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About Lawyer&Mom

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  1. I’ve ordered from Amazon France for delivery to the US, and in my experience it is exactly like Amazon. Here is their gift guide for women: Here is a trick that works well for books or music, or anything that will be listed on both sites. Find the item you want on Go into the URL and change the “.com” to “.fr” and voila! It will take you to the same item on the France site. (You can do this with all the Amazon sites. If they have the same item, just changing the domain will take you to the item on the other site.)
  2. I don’t think anyone would think she was using biology as a cover story for “undeclared.” She *teaches* herpetology classes! She’s presenting a paper at Worlds! She did a team sport, so demonstrated ability to play well with others. Plus amazing scores!?! She absolutely stands out in a crowd. You are way over thinking this.
  3. This is such a fascinating question. I think the well-advertised red flags are popular because they are clear-cut and easy to spot, not because they are universal. And like you said, the symptoms may have been there from day one, but they were more subtle. The stereotype is the introverted boy, sitting alone, spinning tops in the corner. What if you have a loud girl, always in motion, socially active, if not socially adept? Who talks constantly about princesses and has memorized entire chapters of the Blue Fairy Book verbatim? My kid passed the toddler pediatrician Autism screening without even a single red flag. Girls get diagnosed later than boys. But I also think outliers diagnosed later than the more stereotypical presentation, boys or girls.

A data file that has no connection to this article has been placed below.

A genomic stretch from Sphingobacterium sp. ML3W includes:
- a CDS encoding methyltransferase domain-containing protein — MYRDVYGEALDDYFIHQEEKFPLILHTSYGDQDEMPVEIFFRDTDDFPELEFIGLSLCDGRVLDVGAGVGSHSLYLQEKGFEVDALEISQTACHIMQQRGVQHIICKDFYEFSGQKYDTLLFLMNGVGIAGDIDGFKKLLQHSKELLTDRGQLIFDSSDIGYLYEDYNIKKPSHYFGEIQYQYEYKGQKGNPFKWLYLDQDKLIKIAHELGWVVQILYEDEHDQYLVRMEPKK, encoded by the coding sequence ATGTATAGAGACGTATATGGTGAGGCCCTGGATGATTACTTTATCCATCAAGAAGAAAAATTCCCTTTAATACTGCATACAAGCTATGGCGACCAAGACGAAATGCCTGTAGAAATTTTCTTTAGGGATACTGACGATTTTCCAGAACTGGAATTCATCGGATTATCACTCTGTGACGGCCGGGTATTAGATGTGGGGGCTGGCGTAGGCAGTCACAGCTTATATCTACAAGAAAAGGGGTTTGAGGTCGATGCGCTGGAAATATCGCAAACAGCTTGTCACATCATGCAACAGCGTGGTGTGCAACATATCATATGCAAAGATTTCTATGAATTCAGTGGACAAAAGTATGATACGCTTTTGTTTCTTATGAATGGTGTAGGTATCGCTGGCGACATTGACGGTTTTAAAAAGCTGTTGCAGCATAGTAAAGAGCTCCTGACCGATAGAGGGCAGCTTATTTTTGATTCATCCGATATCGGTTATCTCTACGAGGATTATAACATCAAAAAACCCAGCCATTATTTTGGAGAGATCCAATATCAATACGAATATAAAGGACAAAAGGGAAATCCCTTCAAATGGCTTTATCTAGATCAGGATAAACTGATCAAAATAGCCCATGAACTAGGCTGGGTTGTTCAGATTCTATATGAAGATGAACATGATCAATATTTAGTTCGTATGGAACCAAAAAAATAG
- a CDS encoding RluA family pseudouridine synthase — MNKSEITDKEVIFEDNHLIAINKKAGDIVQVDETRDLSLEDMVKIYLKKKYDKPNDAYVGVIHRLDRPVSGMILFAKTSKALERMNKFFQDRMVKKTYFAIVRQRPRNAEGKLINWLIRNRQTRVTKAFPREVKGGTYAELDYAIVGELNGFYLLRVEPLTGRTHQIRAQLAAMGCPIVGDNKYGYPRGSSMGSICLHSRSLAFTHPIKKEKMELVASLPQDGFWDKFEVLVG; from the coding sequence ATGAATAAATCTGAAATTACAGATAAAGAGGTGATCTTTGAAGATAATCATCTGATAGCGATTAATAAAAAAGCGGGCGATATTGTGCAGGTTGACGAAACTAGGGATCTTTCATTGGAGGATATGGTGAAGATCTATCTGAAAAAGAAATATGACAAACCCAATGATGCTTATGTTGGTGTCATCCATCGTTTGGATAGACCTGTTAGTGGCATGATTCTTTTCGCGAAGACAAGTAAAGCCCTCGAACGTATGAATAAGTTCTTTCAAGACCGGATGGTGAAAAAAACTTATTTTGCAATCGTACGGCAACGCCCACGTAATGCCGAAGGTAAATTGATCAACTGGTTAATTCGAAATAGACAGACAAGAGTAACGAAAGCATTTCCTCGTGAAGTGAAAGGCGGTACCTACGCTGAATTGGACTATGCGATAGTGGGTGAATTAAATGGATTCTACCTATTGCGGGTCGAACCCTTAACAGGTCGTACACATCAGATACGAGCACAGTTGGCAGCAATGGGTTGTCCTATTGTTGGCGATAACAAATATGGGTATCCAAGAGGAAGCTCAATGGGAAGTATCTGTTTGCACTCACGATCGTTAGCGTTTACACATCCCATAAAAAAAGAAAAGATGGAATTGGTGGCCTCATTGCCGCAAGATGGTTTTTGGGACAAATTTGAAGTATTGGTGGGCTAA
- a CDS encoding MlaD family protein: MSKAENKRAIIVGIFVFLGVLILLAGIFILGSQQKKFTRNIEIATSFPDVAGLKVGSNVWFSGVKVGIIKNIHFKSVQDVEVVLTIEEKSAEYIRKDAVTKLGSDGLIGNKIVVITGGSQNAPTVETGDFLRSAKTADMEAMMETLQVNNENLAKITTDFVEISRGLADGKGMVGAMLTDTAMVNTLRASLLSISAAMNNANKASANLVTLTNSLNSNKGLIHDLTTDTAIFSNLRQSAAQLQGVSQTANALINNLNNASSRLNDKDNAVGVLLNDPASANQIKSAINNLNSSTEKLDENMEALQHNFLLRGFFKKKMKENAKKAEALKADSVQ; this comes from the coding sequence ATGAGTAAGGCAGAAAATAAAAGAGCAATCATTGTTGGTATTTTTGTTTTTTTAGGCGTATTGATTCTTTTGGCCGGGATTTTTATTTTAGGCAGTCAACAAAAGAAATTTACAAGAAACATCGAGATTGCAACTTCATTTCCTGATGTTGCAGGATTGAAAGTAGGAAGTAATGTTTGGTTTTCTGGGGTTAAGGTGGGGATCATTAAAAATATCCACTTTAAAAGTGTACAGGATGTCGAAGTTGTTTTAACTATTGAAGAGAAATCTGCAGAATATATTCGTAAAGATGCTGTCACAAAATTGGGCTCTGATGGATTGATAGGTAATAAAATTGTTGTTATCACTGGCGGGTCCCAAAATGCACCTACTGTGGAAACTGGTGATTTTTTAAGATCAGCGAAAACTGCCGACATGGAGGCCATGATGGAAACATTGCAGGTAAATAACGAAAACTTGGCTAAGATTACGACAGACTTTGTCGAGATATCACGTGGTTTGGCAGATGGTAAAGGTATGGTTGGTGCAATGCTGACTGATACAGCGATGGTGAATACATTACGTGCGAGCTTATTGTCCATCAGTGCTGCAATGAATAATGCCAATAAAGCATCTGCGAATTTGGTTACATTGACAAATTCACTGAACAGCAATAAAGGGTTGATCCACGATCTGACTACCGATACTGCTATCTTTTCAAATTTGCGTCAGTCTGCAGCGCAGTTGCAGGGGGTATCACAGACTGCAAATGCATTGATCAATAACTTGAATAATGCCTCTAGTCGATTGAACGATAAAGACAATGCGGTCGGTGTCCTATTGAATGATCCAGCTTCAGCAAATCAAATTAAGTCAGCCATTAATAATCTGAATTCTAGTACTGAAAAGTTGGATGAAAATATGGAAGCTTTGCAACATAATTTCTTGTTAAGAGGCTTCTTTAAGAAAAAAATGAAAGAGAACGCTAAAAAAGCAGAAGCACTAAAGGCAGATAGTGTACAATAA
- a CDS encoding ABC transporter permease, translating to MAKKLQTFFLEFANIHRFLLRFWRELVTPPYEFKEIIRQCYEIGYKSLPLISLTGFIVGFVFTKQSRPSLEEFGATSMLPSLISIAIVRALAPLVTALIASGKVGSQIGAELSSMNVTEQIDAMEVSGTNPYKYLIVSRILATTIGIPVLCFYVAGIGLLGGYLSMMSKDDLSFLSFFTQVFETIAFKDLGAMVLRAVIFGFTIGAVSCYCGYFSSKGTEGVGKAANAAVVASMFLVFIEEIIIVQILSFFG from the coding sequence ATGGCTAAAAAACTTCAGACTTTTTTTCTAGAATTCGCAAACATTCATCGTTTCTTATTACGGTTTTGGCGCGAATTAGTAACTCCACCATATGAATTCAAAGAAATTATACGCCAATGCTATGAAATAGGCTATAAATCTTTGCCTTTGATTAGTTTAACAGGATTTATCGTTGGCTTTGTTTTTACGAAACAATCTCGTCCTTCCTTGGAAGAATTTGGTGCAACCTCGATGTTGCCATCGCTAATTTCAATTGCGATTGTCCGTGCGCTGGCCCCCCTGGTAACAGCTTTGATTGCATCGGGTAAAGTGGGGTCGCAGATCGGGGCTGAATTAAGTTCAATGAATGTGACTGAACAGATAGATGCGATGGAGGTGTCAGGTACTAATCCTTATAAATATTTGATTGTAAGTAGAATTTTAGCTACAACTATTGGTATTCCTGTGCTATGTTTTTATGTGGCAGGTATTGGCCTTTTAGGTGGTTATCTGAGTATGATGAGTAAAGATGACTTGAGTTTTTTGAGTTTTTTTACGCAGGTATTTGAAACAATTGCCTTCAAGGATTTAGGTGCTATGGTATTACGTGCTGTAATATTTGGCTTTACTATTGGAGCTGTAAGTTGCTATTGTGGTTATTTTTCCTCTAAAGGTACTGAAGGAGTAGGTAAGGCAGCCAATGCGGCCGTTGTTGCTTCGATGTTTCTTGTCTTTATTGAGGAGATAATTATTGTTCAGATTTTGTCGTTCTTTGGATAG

4. As an Autistic adult, I firmly believe an Autism diagnosis is good news. So, Congratulations! I hope this diagnosis is a tool that open doors and provides insights to help you develop her strengths, support her weaknesses and ultimately deepen your relationship with your child. I agree with the comment above, I would wait to see what treatment plans she suggests before seeking a confirmation. If she can give you good ideas and connections, you may already have what you need.